Reasons: This association occurs naturally in small patches and is restricted to southeastern New York, and the coastal plain of New Jersey, Delaware, Maryland, and Virginia. The New York Natural Heritage Program notes that the acreage of this type likely declined from historical numbers as a result of increasing development and agriculture. The principal causes of wetland loss in the Northeast prior to the mid-1800s include conversion of wetlands to agriculture, the construction of impoundments for hydropower and water supply, and the cutting of swamp timber for lumber, fence posts, and fuel wood (Golet et al. 1993). Extensive historical extirpation of red maple-sweetgum swamps has been cited by Stevens (1992). More wetlands are being drained and filled for development as undeveloped uplands in the metropolitan New York City area have become very scarce. Reportedly, no old-growth examples remain north of Richmond County (Stevens 1992). The Virginia Natural Heritage Program has observed that although occurrences are fairly numerous, they are small and widely degraded by ditching and draining, clearcutting, and outright clearing and conversion to agriculture. This type may actually be more threatened by these kinds of disturbances than more deeply flooded depressions (e.g., CEGL006223 or CEGL006242) because they are drier and easier to drain. In addition, willow oaks attain great size in these habitats and are prime targets for logging (G. Fleming pers. comm. 2011).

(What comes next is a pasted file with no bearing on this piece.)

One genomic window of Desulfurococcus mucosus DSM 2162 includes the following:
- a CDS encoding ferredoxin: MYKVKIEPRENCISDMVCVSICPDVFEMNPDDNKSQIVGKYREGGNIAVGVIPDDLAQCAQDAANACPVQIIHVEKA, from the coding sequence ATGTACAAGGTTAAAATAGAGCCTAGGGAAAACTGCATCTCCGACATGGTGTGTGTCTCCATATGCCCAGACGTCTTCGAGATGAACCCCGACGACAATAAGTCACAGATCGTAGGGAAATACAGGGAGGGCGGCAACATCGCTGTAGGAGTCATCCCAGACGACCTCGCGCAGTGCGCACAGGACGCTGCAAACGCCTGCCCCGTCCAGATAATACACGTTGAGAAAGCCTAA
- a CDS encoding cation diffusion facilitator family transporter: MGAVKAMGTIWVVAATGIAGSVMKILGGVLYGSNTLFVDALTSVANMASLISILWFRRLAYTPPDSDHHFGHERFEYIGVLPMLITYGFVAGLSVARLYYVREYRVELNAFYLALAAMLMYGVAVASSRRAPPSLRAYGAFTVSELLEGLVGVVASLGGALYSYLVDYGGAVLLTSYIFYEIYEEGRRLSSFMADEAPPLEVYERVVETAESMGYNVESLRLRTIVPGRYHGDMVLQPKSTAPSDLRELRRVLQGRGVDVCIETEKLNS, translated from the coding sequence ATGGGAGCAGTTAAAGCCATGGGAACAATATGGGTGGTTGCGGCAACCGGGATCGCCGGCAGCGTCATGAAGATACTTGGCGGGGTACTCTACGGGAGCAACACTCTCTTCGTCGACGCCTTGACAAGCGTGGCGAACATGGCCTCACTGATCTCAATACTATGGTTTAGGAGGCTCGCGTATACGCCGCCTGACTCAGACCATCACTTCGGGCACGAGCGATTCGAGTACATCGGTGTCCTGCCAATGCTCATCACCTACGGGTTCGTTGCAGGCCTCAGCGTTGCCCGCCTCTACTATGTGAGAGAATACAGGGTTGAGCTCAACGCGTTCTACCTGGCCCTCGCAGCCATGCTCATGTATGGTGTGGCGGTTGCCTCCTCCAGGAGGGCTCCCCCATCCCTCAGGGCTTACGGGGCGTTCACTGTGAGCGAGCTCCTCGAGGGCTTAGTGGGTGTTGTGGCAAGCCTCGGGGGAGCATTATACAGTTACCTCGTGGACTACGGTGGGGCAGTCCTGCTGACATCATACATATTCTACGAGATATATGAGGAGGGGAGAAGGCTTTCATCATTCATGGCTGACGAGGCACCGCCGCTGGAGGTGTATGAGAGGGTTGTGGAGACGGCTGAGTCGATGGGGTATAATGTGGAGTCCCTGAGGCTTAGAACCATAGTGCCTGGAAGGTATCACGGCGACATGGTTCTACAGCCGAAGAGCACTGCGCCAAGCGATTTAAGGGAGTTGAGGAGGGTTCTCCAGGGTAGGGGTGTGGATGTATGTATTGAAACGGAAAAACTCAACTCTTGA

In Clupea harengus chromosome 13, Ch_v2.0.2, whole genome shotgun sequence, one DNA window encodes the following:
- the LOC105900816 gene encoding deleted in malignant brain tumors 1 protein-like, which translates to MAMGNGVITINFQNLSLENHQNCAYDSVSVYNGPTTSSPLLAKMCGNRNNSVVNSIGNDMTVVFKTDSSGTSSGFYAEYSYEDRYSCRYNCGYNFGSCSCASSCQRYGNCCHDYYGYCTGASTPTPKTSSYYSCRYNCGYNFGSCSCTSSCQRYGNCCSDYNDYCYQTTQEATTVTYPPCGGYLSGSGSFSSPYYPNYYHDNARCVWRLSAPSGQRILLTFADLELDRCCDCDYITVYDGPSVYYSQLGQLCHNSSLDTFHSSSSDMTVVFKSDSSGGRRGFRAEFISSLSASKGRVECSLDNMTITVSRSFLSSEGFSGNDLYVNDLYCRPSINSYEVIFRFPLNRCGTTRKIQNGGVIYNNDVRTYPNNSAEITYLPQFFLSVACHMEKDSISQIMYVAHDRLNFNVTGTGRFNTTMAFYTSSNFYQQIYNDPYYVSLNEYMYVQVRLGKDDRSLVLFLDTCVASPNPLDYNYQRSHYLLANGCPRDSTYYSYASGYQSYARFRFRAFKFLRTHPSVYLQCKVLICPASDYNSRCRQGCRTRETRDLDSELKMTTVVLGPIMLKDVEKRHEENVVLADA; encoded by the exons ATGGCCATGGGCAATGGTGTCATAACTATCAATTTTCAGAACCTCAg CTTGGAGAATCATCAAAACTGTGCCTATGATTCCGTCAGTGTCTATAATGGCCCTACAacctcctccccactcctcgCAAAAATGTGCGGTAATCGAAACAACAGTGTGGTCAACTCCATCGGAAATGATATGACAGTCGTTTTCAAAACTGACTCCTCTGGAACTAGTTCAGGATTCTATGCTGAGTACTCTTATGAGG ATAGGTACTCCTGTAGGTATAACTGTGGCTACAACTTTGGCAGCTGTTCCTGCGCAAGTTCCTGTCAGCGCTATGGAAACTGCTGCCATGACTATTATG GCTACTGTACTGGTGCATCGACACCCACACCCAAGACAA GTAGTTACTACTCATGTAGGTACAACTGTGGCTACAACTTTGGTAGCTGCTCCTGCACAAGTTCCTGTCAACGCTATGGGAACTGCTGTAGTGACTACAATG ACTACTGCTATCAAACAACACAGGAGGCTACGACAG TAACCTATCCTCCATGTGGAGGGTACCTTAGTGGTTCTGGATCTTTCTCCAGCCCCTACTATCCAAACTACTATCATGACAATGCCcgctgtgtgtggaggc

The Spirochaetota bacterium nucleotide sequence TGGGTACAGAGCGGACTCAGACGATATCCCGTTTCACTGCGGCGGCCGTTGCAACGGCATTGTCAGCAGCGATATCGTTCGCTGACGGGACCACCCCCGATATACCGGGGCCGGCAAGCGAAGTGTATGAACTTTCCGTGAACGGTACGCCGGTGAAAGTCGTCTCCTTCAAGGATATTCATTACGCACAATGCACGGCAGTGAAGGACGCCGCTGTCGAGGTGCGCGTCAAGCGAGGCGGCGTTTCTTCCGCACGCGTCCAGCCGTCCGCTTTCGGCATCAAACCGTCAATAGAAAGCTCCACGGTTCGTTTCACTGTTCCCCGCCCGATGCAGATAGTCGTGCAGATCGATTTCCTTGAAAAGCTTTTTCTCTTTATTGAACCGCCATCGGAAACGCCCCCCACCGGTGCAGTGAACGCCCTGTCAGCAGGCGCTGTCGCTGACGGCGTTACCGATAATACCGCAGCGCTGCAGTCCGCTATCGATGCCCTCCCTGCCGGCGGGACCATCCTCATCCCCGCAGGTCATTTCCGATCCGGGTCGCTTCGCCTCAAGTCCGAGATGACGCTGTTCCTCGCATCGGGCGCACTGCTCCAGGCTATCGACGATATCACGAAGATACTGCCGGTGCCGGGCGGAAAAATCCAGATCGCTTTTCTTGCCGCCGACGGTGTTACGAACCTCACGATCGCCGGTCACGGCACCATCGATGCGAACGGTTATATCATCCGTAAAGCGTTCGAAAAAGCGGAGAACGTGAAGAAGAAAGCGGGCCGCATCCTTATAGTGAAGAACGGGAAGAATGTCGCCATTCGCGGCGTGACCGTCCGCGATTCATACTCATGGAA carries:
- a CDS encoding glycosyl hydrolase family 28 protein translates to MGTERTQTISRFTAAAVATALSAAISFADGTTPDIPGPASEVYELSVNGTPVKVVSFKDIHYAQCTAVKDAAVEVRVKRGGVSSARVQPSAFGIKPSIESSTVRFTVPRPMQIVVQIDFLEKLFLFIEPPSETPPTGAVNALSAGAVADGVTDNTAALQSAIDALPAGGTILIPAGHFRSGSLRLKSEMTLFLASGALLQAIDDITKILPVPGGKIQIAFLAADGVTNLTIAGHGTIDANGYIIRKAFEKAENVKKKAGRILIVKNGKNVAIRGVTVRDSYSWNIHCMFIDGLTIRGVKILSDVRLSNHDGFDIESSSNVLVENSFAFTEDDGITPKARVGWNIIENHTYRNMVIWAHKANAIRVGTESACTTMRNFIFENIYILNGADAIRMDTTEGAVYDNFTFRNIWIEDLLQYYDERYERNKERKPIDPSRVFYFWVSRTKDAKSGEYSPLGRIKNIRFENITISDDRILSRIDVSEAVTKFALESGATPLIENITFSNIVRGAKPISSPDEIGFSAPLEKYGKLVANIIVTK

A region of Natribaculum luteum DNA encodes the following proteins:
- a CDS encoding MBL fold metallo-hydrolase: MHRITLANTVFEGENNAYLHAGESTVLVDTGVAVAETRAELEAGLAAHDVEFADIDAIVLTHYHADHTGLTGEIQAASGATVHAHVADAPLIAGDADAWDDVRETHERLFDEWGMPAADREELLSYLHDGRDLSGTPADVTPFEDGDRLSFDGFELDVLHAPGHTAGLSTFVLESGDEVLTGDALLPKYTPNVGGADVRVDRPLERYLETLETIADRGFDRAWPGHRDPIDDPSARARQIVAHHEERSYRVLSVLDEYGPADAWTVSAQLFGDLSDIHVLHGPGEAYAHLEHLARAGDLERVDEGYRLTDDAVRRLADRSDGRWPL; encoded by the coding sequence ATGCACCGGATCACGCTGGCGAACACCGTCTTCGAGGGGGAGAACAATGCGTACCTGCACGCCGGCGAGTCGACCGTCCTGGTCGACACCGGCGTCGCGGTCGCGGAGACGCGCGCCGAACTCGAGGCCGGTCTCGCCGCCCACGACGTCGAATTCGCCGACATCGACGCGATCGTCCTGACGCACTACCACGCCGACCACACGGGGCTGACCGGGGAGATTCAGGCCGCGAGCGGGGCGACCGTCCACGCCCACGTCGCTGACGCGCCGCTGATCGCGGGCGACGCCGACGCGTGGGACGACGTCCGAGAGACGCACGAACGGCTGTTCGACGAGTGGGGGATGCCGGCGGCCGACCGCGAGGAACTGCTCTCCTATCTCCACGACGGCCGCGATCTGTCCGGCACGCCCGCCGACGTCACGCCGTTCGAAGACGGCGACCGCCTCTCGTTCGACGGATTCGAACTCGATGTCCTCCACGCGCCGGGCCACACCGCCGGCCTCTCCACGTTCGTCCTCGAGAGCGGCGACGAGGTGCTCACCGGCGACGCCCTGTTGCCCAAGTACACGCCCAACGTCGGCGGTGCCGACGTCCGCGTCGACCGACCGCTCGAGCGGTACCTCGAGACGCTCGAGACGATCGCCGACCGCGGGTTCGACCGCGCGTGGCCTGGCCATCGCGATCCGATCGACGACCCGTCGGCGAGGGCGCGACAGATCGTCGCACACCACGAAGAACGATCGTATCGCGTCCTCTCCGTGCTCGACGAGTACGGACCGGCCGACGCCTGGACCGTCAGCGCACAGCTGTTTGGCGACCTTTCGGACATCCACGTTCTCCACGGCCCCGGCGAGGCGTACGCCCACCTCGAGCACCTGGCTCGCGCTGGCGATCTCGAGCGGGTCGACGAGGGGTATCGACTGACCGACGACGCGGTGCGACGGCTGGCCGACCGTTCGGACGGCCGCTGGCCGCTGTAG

Distribution
Color legend for Distribution Map
United States Distribution: DC, DE, MD, NJ, NY, PA, VA
Global Distribution: United States
Global Range: This association is a seasonally flooded forest of shallow basins and depressions in the mid-Atlantic region. It is primarily associated with the Coastal Plain but occurs locally in gentle, highly acidic terrain of the eastern Piedmont in central and southern Virginia.

U.S. Forest Service Ecoregions
Domain Name: Humid Temperate Domain
Division Name: Hot Continental Division
Province Name: Eastern Broadleaf Forest (Oceanic) Province
Province Code: 221 Occurrence Status: Confident or certain
Section Name: Lower New England Section
Section Code: 221A Occurrence Status: Confident or certain
Section Name: Northern Appalachian Piedmont Section
Section Code: 221D Occurrence Status: Confident or certain
Division Name: Subtropical Division
Province Name: Southeastern Mixed Forest Province
Province Code: 231 Occurrence Status: Confident or certain
Section Name: Southern Appalachian Piedmont Section
Section Code: 231A Occurrence Status: Confident or certain
Province Name: Outer Coastal Plain Mixed Forest Province